Secondly, both verses indicate that the nature of the propitiation is Jesus Christ himself. God 'sent his Son as an atoning sacrifice for our sins (4:10). 'He (autos) is the atoning sacrifice ...' (2:2). No direct mention is made in either verse of his death, but John has already written that what cleanses us from sin is the blood of God's son (1:7), that is, the virtue of his sacrificial death. He died the death which was the just reward of our sins. And the efficacy of his death remains, so that he is today himself the propitiation. 'Christ is said to be the "propitiation" and not simply the "propitiator" (as He is called the "Saviour", 4:14), in order to emphasize the thought that He is Himself the propitiatory offering as well as the priest (compare Romans 3:25)' (Westcott).
Thirdly, the source of the propitiation is clearly taught in 4:10, namely the love of God. This was so in Old Testament days, since the propitiatory offerings were divinely instituted and prescribed as the means by which the sinner might be forgiven. 'The life of a creature is in the blood, and I have given it to you to make atonement for yourselves on the alter ...' (Lv 17:11). The sacrifices were not a human arrangement, but a divine gift. So with the sacrifice of Christ. God gave his Son to die for sinners. This gift was not only the result of God's love (Jn 3:16), nor only the proof and pledge of it (Rom 5:8; 8:32), but the very essence of it: 'This is love ... that he loved us and sent his Son as an atoning sacrifice for our sins' (1 Jn 4:10).
There can, therefore, be no question of human beings appeasing an angry deity by their gifts. The Christian propitiation is quite different, not only in the character of the divine anger but in the means by which it is propitiated. It is an appeasement of the wrath of God by the love of God through the gift of God. The initiative is not take by us, nor even by Christ, but by God himself in sheer unmerited love. His wrath is averted not by any external gift, but by his own self-giving to die the death of sinners. This is the means he has himself contrived by which to turn his own wrath away (cf. Pss 78:38; 85:2-3; 103:8-10; Mi 7:18-19).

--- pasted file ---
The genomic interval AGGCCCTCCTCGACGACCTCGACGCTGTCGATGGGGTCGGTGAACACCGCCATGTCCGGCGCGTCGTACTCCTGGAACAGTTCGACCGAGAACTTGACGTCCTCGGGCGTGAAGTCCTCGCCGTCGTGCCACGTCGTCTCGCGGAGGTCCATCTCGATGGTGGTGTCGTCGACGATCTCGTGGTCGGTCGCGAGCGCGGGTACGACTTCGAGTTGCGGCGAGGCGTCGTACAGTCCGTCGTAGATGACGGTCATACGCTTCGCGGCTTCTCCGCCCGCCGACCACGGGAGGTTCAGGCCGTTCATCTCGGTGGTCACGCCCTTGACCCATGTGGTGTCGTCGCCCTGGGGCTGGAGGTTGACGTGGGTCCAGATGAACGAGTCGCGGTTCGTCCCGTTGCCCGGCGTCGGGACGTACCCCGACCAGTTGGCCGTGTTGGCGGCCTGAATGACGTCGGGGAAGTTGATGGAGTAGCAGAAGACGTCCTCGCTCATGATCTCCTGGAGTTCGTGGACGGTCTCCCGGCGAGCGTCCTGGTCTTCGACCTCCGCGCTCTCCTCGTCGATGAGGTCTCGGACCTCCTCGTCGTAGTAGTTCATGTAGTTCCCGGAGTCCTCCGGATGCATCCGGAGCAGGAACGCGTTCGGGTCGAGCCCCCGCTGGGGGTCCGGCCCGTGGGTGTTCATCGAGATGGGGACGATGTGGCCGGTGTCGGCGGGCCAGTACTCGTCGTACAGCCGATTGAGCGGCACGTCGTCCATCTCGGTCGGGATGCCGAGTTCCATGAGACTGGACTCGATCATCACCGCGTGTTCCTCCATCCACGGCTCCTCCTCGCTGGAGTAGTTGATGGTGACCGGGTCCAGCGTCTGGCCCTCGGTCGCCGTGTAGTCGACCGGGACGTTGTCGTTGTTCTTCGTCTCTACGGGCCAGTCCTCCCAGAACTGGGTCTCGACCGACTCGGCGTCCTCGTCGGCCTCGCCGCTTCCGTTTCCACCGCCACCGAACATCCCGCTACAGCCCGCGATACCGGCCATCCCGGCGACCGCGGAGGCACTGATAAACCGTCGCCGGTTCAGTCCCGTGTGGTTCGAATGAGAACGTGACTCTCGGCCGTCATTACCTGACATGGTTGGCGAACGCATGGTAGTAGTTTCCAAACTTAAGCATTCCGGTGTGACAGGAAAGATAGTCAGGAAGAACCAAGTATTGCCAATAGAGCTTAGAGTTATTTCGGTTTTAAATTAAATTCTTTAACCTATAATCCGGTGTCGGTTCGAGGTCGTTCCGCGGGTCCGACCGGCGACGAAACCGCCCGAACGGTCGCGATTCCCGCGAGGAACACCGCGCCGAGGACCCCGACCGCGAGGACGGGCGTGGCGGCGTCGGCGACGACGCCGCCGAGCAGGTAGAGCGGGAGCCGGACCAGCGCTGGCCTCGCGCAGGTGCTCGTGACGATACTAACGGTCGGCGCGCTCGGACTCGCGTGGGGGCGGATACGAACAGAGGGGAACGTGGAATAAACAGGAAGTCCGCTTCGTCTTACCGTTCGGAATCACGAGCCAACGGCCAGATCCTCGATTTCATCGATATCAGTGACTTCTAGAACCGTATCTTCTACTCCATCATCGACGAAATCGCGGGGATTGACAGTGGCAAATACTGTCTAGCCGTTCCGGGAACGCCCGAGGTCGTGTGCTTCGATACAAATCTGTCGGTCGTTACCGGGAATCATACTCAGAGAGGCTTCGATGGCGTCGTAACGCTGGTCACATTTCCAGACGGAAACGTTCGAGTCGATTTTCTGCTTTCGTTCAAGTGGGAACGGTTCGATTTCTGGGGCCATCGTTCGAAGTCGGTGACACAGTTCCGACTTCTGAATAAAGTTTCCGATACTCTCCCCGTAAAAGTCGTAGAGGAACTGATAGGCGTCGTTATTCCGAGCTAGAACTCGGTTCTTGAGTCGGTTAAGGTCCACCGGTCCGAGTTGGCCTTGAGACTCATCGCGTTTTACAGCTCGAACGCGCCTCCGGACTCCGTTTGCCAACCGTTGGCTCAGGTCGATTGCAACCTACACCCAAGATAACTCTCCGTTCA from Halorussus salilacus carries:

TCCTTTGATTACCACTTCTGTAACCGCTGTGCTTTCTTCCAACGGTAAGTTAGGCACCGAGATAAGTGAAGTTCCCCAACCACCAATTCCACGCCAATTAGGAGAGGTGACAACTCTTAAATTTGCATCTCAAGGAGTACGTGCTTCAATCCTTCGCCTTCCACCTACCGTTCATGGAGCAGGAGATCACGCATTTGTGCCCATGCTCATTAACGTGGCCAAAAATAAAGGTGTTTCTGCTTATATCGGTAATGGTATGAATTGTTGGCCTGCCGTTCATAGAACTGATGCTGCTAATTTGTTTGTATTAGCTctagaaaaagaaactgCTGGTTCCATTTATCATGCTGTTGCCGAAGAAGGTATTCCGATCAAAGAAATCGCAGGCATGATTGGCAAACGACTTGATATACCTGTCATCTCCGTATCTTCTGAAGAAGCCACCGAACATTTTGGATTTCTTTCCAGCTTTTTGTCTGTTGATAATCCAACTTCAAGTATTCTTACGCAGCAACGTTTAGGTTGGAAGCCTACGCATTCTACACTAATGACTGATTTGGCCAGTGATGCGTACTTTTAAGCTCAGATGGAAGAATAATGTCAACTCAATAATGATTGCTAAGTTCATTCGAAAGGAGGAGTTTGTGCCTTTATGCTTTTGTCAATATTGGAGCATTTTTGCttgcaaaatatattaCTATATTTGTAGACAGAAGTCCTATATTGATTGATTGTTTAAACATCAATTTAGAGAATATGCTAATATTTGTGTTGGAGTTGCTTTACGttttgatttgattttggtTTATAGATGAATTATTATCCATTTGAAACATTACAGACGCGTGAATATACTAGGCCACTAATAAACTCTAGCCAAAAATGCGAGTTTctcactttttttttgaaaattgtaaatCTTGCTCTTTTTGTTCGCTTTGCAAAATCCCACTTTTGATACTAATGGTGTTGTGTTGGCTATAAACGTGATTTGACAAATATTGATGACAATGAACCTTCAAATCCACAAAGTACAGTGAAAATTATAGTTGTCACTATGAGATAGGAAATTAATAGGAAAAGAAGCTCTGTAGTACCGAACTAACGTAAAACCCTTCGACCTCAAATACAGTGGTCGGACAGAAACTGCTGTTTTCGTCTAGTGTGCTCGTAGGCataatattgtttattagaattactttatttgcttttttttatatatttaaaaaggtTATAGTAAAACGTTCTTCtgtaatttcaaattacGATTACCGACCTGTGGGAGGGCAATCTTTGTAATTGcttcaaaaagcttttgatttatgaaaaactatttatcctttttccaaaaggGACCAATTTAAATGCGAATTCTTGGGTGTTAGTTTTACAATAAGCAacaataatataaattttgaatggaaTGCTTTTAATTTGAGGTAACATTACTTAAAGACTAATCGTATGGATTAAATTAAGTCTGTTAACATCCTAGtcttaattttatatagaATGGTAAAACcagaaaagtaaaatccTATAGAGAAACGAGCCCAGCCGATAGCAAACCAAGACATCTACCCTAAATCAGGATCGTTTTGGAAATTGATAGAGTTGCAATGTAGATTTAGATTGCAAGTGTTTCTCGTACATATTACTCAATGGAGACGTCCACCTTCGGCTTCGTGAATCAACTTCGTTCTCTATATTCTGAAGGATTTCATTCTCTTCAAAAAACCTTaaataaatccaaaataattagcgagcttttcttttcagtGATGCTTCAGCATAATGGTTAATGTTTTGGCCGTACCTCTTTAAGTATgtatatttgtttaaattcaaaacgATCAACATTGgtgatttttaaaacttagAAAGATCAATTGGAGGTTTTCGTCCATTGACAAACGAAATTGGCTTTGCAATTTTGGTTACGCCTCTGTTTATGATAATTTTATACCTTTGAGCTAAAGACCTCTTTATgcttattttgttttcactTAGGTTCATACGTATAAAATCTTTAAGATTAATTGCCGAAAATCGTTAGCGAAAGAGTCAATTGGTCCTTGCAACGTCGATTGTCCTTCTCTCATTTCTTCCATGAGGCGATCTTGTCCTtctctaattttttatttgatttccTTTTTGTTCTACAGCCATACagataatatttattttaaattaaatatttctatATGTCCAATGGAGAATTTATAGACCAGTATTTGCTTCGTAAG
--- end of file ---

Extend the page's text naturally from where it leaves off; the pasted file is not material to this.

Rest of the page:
Last edited by John Reece; June 9th 2010 at 07:25 PM.
June 9th 2010, 07:30 PM #8
Re: Romans 3:25
June 9th 2010, 08:13 PM #9
Re: Romans 3:25
Thank you so much John!
RBerman recommended JWR Stott, first off.
You are the BOMB!!!
June 9th 2010, 10:08 PM #10
Re: Romans 3:25
I'll quote Cranfield on Romans 3:25, when I get around to it.
June 9th 2010, 10:18 PM #11
June 10th 2010, 01:15 PM #12
Re: Romans 3:25
Comment by Douglas Moo in The Epistle to the Romans (NICNT; Grand Rapids: Eerdmans, 1996):